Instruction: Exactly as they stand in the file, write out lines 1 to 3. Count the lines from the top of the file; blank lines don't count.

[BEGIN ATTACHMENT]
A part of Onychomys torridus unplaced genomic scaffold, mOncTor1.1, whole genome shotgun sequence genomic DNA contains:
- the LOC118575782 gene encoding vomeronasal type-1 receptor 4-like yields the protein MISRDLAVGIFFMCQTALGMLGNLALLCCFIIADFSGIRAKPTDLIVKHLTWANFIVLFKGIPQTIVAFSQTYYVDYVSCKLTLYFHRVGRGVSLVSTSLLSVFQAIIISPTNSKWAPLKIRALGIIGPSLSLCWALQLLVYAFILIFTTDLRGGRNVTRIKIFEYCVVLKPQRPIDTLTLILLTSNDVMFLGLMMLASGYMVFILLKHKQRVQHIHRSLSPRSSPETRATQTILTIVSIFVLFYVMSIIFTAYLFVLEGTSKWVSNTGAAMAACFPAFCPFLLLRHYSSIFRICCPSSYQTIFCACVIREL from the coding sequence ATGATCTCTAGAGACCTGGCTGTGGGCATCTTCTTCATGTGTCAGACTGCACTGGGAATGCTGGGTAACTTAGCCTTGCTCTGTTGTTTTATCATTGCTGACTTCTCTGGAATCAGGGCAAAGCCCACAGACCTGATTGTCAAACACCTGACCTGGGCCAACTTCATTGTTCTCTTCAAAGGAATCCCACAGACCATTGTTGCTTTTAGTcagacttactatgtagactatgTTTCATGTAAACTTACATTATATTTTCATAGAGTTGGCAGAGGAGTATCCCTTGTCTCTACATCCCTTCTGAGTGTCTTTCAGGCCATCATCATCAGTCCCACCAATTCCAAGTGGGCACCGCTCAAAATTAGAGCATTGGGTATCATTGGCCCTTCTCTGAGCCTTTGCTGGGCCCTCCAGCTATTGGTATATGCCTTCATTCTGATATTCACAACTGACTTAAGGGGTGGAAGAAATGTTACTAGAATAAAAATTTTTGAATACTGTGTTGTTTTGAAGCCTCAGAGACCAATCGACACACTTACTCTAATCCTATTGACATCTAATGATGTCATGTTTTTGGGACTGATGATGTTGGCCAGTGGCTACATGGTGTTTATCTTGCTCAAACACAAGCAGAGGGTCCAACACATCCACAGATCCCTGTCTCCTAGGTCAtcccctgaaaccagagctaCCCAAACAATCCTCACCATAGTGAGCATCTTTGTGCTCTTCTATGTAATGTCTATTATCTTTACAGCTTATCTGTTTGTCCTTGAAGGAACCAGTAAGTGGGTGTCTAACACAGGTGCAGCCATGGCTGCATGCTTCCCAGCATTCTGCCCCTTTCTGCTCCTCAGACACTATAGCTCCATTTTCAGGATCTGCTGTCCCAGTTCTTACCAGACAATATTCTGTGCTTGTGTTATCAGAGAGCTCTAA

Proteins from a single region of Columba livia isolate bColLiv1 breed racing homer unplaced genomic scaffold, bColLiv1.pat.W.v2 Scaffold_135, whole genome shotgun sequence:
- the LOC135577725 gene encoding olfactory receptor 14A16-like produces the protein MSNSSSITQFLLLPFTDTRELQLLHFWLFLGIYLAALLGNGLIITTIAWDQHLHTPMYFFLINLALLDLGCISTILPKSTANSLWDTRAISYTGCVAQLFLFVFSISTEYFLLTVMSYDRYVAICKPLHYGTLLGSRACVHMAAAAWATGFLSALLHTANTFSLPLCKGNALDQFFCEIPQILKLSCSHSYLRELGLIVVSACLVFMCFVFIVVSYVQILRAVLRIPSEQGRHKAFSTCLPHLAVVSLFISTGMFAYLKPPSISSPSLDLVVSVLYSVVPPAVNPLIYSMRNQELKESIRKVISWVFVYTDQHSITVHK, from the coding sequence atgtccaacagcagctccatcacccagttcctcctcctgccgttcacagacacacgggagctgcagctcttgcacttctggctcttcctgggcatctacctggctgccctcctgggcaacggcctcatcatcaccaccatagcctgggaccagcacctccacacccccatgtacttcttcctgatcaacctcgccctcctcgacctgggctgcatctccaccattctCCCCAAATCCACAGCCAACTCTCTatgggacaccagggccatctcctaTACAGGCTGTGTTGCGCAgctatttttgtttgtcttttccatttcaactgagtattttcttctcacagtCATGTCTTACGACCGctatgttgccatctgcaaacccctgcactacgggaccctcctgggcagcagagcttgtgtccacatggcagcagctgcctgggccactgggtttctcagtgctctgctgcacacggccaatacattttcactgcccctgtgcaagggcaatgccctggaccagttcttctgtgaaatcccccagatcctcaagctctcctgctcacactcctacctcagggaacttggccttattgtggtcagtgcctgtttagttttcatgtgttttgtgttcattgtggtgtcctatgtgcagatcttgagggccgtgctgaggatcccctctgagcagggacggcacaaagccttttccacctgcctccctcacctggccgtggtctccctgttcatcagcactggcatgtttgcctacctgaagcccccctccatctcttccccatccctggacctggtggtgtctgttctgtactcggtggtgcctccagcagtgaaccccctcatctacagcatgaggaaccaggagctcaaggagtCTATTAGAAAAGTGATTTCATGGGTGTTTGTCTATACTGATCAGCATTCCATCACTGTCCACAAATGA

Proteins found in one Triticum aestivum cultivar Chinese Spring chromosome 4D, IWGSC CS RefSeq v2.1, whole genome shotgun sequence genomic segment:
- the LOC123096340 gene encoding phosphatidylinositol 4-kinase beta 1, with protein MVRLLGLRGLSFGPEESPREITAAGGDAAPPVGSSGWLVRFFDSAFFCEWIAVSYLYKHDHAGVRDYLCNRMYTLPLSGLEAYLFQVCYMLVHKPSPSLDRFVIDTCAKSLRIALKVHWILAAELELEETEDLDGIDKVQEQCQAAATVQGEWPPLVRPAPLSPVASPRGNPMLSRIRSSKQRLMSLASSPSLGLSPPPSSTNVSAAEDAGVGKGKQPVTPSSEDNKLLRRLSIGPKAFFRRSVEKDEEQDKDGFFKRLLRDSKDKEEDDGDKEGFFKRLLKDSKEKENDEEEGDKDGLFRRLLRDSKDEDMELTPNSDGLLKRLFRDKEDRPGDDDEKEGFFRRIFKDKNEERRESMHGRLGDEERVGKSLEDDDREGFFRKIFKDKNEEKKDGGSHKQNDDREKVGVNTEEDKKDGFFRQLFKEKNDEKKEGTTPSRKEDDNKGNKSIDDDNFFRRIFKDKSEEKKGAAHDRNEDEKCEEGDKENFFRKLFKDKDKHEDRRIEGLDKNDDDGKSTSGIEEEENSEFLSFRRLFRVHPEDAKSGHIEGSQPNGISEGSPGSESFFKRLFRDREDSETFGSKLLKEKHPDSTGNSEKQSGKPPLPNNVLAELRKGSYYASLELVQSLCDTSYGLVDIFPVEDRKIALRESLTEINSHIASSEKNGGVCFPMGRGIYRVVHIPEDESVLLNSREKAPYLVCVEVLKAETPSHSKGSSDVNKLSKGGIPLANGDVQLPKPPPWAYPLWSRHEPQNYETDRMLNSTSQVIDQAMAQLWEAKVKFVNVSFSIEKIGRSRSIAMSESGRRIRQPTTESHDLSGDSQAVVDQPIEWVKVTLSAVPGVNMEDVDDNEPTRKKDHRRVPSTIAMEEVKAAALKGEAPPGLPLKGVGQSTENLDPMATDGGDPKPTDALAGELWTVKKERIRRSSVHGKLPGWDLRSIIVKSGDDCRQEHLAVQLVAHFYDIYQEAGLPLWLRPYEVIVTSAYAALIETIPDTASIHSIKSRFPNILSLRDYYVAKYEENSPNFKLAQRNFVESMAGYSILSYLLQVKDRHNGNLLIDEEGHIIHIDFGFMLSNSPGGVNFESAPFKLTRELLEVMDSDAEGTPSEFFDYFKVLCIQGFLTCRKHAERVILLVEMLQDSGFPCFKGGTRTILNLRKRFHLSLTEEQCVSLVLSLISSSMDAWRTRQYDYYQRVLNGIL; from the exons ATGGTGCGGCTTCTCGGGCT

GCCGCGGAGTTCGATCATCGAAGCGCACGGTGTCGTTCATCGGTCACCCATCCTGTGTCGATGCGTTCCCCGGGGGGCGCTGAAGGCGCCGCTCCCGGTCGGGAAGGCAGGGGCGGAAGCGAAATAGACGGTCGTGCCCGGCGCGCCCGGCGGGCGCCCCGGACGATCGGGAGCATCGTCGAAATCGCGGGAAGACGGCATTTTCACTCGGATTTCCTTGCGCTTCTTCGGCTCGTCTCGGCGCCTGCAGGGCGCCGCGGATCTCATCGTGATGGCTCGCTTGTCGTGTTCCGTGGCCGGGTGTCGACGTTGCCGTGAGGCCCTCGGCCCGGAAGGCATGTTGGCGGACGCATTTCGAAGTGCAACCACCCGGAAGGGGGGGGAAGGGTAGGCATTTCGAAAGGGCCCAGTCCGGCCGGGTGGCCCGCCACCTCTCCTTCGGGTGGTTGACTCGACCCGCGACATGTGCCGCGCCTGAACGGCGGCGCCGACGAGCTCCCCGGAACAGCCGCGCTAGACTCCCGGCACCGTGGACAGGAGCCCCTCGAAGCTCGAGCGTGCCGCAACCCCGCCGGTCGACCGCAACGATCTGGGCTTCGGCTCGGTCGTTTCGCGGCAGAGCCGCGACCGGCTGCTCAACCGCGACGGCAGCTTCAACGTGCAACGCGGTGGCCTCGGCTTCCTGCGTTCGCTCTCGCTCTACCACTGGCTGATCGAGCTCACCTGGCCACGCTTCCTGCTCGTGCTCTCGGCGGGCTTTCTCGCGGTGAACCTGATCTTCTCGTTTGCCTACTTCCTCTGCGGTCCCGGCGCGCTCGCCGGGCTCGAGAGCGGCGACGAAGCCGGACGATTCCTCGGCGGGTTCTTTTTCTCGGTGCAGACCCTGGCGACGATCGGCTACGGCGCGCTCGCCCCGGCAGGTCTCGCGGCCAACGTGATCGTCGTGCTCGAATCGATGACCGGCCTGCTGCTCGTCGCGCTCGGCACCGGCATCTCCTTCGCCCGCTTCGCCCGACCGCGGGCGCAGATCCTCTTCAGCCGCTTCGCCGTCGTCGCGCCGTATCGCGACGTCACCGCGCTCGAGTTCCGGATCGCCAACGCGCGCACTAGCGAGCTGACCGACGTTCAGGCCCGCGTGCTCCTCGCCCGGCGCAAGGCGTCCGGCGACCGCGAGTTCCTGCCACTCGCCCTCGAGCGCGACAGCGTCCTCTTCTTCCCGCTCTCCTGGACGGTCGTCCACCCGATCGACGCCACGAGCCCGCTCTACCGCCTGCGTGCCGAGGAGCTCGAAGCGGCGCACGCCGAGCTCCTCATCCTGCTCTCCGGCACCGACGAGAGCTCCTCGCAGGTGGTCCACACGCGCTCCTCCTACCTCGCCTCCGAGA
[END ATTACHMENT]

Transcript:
A part of Onychomys torridus unplaced genomic scaffold, mOncTor1.1, whole genome shotgun sequence genomic DNA contains:
- the LOC118575782 gene encoding vomeronasal type-1 receptor 4-like yields the protein MISRDLAVGIFFMCQTALGMLGNLALLCCFIIADFSGIRAKPTDLIVKHLTWANFIVLFKGIPQTIVAFSQTYYVDYVSCKLTLYFHRVGRGVSLVSTSLLSVFQAIIISPTNSKWAPLKIRALGIIGPSLSLCWALQLLVYAFILIFTTDLRGGRNVTRIKIFEYCVVLKPQRPIDTLTLILLTSNDVMFLGLMMLASGYMVFILLKHKQRVQHIHRSLSPRSSPETRATQTILTIVSIFVLFYVMSIIFTAYLFVLEGTSKWVSNTGAAMAACFPAFCPFLLLRHYSSIFRICCPSSYQTIFCACVIREL from the coding sequence ATGATCTCTAGAGACCTGGCTGTGGGCATCTTCTTCATGTGTCAGACTGCACTGGGAATGCTGGGTAACTTAGCCTTGCTCTGTTGTTTTATCATTGCTGACTTCTCTGGAATCAGGGCAAAGCCCACAGACCTGATTGTCAAACACCTGACCTGGGCCAACTTCATTGTTCTCTTCAAAGGAATCCCACAGACCATTGTTGCTTTTAGTcagacttactatgtagactatgTTTCATGTAAACTTACATTATATTTTCATAGAGTTGGCAGAGGAGTATCCCTTGTCTCTACATCCCTTCTGAGTGTCTTTCAGGCCATCATCATCAGTCCCACCAATTCCAAGTGGGCACCGCTCAAAATTAGAGCATTGGGTATCATTGGCCCTTCTCTGAGCCTTTGCTGGGCCCTCCAGCTATTGGTATATGCCTTCATTCTGATATTCACAACTGACTTAAGGGGTGGAAGAAATGTTACTAGAATAAAAATTTTTGAATACTGTGTTGTTTTGAAGCCTCAGAGACCAATCGACACACTTACTCTAATCCTATTGACATCTAATGATGTCATGTTTTTGGGACTGATGATGTTGGCCAGTGGCTACATGGTGTTTATCTTGCTCAAACACAAGCAGAGGGTCCAACACATCCACAGATCCCTGTCTCCTAGGTCAtcccctgaaaccagagctaCCCAAACAATCCTCACCATAGTGAGCATCTTTGTGCTCTTCTATGTAATGTCTATTATCTTTACAGCTTATCTGTTTGTCCTTGAAGGAACCAGTAAGTGGGTGTCTAACACAGGTGCAGCCATGGCTGCATGCTTCCCAGCATTCTGCCCCTTTCTGCTCCTCAGACACTATAGCTCCATTTTCAGGATCTGCTGTCCCAGTTCTTACCAGACAATATTCTGTGCTTGTGTTATCAGAGAGCTCTAA

Proteins from a single region of Columba livia isolate bColLiv1 breed racing homer unplaced genomic scaffold, bColLiv1.pat.W.v2 Scaffold_135, whole genome shotgun sequence: